Sphere of Influence
A plan for the “probably physical boundary and service area of a local agency” as approved by the LAFCO. It identifies the area available to a city for future annexation. However, unless another arrangement has been made, the city has no actual authority over land outside its city limits.
The map or drawing illustrating a subdivision proposal. The city or county will approve or deny the proposed subdivision based upon the design depicted by the tentative map. A subdivision is not complete until the conditions of approval imposed upon the tentative map have been satisfied and a final map has been certified by the city or county and recorded with the county recorder.
See final map subdivision.
The attempt to give form, in terms of both beauty and function, to selected urban areas or to whole cities. Urban design is concerned with the location, mass, and design of various urban components and combines elements of urban planning, architecture, and landscape architecture.
Urban Boundary Line
A boundary, sometimes parcel specific, located to mark the outer limit beyond which urban development will not be allowed. It has the aim of discouraging urban sprawl by containing urban development.
A limited waiver from the property development standards of the zoning ordinance. Variance requests are subject to public hearing, usually before a zoning administrator or board of zoning adjustment. Variances do not allow a change in land use.
Visioning is a community-based planning effort in which citizens and leaders work together to identify a series of shared goals encompassing all aspects of community life. The goals can cover such areas of common concern as the natural and built environment, economic and community development, transportation, education, culture, recreation, sports, and human needs.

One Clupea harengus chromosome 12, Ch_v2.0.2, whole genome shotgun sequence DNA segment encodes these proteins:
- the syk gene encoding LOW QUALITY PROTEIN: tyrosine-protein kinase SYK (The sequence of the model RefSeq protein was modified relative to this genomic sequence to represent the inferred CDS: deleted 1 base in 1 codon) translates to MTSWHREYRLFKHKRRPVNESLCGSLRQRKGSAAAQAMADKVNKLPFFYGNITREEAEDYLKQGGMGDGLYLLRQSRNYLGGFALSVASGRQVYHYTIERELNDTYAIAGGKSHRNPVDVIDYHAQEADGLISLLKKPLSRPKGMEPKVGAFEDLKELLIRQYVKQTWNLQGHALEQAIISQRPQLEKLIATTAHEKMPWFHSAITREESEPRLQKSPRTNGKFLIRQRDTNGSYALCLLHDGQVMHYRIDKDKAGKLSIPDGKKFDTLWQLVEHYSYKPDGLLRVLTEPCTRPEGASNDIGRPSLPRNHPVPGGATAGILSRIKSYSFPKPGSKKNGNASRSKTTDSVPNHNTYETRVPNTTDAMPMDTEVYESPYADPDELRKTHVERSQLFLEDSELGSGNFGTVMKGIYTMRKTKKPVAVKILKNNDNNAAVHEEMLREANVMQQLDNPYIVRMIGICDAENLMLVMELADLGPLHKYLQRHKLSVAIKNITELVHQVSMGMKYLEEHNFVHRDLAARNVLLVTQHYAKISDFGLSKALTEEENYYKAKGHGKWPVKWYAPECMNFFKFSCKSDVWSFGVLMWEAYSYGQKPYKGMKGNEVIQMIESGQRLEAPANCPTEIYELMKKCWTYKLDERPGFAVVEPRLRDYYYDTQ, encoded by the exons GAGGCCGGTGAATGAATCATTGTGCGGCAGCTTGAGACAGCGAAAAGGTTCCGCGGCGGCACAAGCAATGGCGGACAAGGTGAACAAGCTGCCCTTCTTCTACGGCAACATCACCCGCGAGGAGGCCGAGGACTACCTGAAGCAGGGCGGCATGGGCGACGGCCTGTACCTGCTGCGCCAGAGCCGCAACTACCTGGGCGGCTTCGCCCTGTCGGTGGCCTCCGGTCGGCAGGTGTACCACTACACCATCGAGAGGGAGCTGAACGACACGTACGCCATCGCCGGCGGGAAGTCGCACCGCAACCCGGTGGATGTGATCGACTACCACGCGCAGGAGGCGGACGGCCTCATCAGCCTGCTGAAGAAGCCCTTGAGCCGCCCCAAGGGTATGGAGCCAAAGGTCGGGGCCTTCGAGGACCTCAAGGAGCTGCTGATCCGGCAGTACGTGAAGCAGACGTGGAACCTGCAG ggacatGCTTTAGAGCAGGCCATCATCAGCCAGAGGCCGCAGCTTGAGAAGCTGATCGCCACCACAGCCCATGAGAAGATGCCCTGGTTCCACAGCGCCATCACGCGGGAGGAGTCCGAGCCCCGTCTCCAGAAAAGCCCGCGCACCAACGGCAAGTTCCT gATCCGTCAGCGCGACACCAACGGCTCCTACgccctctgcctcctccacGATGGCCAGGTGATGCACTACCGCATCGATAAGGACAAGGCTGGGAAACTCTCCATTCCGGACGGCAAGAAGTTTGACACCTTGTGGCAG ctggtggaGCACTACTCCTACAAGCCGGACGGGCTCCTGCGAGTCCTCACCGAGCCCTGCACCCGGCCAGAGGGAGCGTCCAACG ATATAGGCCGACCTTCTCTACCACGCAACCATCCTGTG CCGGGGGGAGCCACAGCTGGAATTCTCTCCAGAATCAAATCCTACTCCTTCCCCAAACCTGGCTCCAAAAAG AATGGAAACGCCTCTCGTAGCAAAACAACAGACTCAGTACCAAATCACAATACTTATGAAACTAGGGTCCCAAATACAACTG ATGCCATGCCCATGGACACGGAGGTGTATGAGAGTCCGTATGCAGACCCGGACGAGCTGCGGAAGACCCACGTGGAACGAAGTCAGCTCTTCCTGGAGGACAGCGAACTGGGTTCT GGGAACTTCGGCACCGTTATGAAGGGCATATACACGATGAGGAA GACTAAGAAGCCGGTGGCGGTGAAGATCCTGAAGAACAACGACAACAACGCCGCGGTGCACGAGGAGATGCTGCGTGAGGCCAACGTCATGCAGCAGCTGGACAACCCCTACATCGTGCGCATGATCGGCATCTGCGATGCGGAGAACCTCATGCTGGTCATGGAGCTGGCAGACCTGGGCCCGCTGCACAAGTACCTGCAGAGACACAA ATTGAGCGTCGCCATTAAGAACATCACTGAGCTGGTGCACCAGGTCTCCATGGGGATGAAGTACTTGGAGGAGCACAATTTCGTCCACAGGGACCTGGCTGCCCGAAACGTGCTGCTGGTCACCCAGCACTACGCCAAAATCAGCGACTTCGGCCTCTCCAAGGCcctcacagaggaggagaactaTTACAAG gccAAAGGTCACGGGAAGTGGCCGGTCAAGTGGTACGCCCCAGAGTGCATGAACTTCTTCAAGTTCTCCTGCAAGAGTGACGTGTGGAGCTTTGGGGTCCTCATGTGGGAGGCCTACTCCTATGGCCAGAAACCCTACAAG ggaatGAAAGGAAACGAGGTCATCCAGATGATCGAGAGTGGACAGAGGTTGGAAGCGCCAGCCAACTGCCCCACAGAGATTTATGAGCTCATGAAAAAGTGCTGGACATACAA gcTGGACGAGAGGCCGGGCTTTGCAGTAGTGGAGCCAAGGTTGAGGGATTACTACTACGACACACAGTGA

Vehicle Miles Traveled (VMT)
A key measure of overall street and highway use. Reducing VMT is often a major objective in efforts to reduce vehicular congestion and achieve regional air quality goals.
The total area above a given point on a watercourse that contributes water to its flow; the entire region drained by a waterway or watercourse that drains into a lake, or reservoir.
Local codes regulating the use and development of property. The zoning ordinance divides the city or county into land use districts or "zones", represented on zoning maps, and specifies the allowable uses within each of those zones. It establishes development standards for each zone, such as minimum lot size, maximum height of structures, building setbacks, and yard size.
Zoning Adjustment Board
A group appointed by the local legislative body to consider minor zoning adjustments such as conditional use permits and variances. It is empowered to conduct public hearings and to impose conditions of approval. Its decisions may be appealed to the local legislative body.
A planning department staff member responsible for hearing minor zoning permits. Typically, the zoning administrator considers variances and conditional use permits and may interpret the provisions of the zoning ordinance when questions arise. His/her decision may be appealed to the local legislative body.